What are some common injuries from Rhythmic cycling, and how can physiotherapy and sports massage help?
A well-liked form of exercise known as Rhythmic Cycling blends stationary riding with cherographed moves to the beat of music. Although it’s a terrific way to stay active and have fun, it can sometimes result in problems such as neck and shoulder pain, lower back pain, and knee pain. We’ll discuss these injuries in this post, along with ways that physiotherapy and sports massage can both prevent and treat them.
Common injuries from Rhythmic Cycling
Lower back pain
Lower back pain is one of the most common injuries in Rhythmic Cycling. This can be caused by improper cycling posture or a lack of core strength. It is essential to have an appropriate bike fit to maintain proper posture and to engage in regular stretching and strengthening activities for your core muscles.
Another common injury in rhythmic cycling is knee pain. Several things, including inadequate bike setup, poor technique, or weak leg muscles might contribute to it. Exercises that build leg strength and flexibility as well as proper bike fit and technique are crucial for preventing knee pain.
Neck and shoulder pain
Poor bike posture can also result in neck and shoulder pain, particularly if you tend to slouch forward or lean your head too far forward. Together with stretching and strengthening workouts, proper bike setup and posture are crucial in preventing neck and shoulder problems.
How can Physiotherapy help?
Physiotherapy can help prevent and treat injuries by assessing your body mechanics, posture, and movement patterns. This can assist discovery of any underlying issues that may be causing your injury and aid in the development of an individualised treatment strategy.
Physiotherapy treatment methods may include muscle strengthening and stretching exercises, manual therapy, and modalities such as ultrasound or electrical stimulation. A personalised treatment plan can help relieve pain and improve healing.
Physiotherapy can also aid in injury prevention by teaching proper bike setup, posture and technique, as well as devising an exercise program to enhance strength and flexibility.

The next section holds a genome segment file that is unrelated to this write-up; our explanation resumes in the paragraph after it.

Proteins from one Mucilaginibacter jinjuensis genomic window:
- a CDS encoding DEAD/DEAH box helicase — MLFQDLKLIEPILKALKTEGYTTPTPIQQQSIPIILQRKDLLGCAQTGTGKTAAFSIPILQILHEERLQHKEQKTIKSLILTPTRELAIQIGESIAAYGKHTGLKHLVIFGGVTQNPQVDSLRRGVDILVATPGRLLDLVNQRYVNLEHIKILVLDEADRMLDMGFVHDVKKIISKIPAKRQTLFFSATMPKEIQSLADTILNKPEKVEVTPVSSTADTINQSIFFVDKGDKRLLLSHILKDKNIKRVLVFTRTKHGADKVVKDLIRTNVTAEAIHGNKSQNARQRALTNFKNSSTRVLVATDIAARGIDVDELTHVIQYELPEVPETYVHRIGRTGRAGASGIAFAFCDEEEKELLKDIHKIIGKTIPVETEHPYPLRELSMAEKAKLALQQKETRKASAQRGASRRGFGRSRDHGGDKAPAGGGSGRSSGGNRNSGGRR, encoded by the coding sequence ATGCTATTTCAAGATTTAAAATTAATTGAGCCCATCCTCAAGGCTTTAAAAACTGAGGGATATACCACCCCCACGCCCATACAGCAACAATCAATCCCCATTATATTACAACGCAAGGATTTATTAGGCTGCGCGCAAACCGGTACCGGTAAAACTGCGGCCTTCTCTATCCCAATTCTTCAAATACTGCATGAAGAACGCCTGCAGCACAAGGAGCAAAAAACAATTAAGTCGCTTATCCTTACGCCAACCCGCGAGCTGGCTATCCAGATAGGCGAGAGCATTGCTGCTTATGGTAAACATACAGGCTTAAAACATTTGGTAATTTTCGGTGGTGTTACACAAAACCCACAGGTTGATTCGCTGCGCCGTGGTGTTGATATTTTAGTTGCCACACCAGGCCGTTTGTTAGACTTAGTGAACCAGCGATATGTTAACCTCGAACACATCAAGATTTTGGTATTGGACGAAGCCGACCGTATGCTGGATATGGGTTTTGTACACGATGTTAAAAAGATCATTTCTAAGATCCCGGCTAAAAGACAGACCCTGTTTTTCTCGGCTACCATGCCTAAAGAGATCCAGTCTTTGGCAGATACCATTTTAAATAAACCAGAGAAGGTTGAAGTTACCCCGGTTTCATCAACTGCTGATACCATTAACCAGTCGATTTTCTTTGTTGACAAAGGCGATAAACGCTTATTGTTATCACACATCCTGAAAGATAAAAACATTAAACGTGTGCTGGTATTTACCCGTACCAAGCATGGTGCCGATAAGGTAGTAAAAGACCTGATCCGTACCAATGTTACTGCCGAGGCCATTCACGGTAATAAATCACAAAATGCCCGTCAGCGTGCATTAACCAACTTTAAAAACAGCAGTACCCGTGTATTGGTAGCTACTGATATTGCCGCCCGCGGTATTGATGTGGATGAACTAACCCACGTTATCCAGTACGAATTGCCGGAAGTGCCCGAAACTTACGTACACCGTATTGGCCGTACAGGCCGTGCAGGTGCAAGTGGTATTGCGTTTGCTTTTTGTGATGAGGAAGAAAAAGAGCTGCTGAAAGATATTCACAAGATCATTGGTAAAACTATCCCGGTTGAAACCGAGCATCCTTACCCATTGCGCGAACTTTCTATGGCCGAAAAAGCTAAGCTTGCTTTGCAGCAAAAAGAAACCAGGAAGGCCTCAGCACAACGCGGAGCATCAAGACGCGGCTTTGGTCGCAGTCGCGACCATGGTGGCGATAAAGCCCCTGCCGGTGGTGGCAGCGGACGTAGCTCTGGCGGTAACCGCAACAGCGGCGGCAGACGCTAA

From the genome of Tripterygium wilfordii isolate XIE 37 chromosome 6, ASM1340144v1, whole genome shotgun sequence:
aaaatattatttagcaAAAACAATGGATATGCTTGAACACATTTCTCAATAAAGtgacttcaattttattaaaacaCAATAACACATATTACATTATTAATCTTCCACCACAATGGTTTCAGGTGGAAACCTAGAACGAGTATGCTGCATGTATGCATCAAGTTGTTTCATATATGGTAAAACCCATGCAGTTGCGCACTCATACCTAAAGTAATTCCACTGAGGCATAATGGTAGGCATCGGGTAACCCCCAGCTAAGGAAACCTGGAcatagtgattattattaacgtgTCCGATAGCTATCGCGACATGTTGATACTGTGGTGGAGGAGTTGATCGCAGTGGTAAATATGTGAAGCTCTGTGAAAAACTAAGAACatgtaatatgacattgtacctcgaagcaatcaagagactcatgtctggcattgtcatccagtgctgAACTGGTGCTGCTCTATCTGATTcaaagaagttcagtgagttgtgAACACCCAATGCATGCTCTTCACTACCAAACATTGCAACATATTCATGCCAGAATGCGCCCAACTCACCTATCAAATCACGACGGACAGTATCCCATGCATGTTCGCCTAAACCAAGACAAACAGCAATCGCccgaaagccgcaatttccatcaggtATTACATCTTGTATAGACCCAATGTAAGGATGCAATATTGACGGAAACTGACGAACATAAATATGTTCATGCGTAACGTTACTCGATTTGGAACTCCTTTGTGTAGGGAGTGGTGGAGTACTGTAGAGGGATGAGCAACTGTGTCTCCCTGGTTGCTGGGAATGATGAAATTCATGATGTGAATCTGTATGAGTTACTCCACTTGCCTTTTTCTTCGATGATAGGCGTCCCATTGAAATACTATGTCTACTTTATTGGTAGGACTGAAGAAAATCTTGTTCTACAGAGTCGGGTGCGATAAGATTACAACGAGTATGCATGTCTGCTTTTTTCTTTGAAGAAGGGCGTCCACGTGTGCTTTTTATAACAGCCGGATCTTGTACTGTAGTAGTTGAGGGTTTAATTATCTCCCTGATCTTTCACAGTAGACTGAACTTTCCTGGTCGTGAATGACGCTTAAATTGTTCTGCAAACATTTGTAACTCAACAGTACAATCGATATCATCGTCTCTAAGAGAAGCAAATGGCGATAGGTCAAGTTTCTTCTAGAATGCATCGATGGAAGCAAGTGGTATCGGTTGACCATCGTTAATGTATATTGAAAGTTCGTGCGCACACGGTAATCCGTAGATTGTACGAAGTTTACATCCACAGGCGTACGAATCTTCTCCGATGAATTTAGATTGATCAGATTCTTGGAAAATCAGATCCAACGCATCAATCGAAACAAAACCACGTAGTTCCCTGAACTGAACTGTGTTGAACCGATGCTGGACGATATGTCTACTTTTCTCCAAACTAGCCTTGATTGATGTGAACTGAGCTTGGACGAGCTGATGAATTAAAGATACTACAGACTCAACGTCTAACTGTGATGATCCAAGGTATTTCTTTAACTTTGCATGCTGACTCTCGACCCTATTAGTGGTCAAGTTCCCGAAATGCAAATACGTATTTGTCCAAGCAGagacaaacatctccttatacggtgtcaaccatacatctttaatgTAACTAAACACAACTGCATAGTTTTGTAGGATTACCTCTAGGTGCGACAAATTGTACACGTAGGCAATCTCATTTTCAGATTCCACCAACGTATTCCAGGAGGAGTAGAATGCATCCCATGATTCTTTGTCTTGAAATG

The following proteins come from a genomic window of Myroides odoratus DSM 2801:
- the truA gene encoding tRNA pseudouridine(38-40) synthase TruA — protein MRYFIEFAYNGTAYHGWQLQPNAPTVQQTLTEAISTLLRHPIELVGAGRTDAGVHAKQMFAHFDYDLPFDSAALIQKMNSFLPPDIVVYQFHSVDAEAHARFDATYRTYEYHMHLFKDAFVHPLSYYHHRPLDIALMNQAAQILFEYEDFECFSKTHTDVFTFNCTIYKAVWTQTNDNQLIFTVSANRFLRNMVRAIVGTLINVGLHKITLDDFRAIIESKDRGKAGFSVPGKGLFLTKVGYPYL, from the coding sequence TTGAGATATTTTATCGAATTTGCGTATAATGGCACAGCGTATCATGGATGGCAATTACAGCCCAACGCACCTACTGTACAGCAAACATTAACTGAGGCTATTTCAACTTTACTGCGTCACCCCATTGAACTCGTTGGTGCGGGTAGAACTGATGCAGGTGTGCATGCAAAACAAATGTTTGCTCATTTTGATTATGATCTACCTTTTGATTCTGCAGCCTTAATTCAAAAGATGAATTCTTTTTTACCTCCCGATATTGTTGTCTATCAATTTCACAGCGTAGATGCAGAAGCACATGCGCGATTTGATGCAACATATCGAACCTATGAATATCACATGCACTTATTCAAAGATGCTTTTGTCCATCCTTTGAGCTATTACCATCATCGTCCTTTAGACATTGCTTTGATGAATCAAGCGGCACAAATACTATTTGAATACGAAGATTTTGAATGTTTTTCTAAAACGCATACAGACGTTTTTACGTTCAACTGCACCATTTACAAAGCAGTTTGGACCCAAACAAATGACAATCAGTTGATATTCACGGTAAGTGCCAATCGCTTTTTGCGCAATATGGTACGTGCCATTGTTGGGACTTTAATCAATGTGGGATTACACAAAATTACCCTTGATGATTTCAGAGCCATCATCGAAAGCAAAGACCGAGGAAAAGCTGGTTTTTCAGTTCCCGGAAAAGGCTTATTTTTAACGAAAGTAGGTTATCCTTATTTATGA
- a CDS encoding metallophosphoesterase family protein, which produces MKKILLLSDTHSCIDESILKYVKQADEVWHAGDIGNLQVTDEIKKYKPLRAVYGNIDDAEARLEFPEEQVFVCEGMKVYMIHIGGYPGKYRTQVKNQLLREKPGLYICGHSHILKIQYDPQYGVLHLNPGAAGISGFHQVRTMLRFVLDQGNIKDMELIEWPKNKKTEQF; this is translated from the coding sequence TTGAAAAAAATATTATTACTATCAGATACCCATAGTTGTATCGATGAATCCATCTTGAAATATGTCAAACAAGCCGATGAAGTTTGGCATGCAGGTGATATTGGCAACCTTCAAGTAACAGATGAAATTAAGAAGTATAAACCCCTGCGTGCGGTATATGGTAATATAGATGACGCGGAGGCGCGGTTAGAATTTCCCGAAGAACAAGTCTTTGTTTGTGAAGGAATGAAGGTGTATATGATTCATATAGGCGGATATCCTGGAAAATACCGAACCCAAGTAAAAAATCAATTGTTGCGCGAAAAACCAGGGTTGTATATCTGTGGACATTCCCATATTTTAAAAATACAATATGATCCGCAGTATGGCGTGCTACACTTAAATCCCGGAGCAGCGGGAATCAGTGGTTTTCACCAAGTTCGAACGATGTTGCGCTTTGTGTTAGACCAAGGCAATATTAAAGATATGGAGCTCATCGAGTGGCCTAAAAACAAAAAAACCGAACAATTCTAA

How can Sports Massage help?
Benefits of Sports Massage
Sports massage can aid in the prevention and treatment of injuries by boosting blood flow and inducing muscle relaxation. This can help relieve muscle tension and pain while also increasing flexibility and range of motion.
Deep tissue massage, trigger point therapy, and myofascial release are examples of sports massage techniques. A sports massage therapist can customise the treatment to your unique needs and target areas of pain or stress.
When to seek Sports Massage
Sports massage can help prevent injury and enhance recovery both before and after a workout, as well as in between workouts. When you sense muscle tightness or pain, it’s critical to listen to your body and get a sports massage.
To summarise, rhythmic cycling is an excellent type of exercise, but it can also result in musculoskeletal injuries. By identifying underlying issues, implementing individualised treatment plans, and encouraging injury prevention through education and exercise, physiotherapy and sports massage can help prevent and treat these injuries. You can avoid pain and enjoy the many benefits of Rhythmic Cycling by taking care of your body and obtaining professional help when necessary.
Benchmark Physio is a provider of sports massage, physiotherapy and bike fitting services. We provide highly customised solutions to help you meet your health and fitness objectives. Put your trust in us – and engage us to be your rehab and recovery partner today.
This article was written in collaboration with Algorhythm, a rhythmic cycling studio. This article has been carefully written and reviewed by Ng Hong Kai, an experienced physiotherapist and Wu Simin, an experienced rhythmic cycling instructor.
Meet Our Physiotherapist
This article is written by Ng Hong Kai, our Clinic Director and Chief Physiotherapist
Clinic Director and Chief Physiotherapist
- Master of Clinical Physiotherapy (Musculoskeletal), Curtin University (Australia)
- Master of Physiotherapy, University of Sydney (Australia)
- Bachelor of Applied Science (Exercise & Sports Science), University of Sydney (Australia)
- Member of Australian College of Physiotherapists and Australian Physiotherapy Association
- Full registration with Allied Health Professions Council, Singapore, and Australian Health Practitioner Regulation Agency
- GEMt Certified Dry Needling Practitioner
Hong Kai has been practising musculoskeletal physiotherapy for more than a decade. He is the first Singaporean to achieve dual credentials as both an APA Titled Musculoskeletal Physiotherapist and a tertiary trained Exercise Scientist.
Hong Kai's broad and extensive skillset allows him to create solutions that are simple, effective and tailored to a client’s musculoskeletal needs. His beliefs in continuing education and self improvement led him to complete his Masters in Clinical Physiotherapy (Musculoskeletal), where he had a chance to participate in formal research into knee osteoarthritis under the supervision of world renowned researcher and physiotherapist Prof Peter 0′ Sullivan.
Hong Kai has experience treating a variety of musculoskeletal conditions, with a specific focus on addressing lower back, neck, shoulder and knee pain.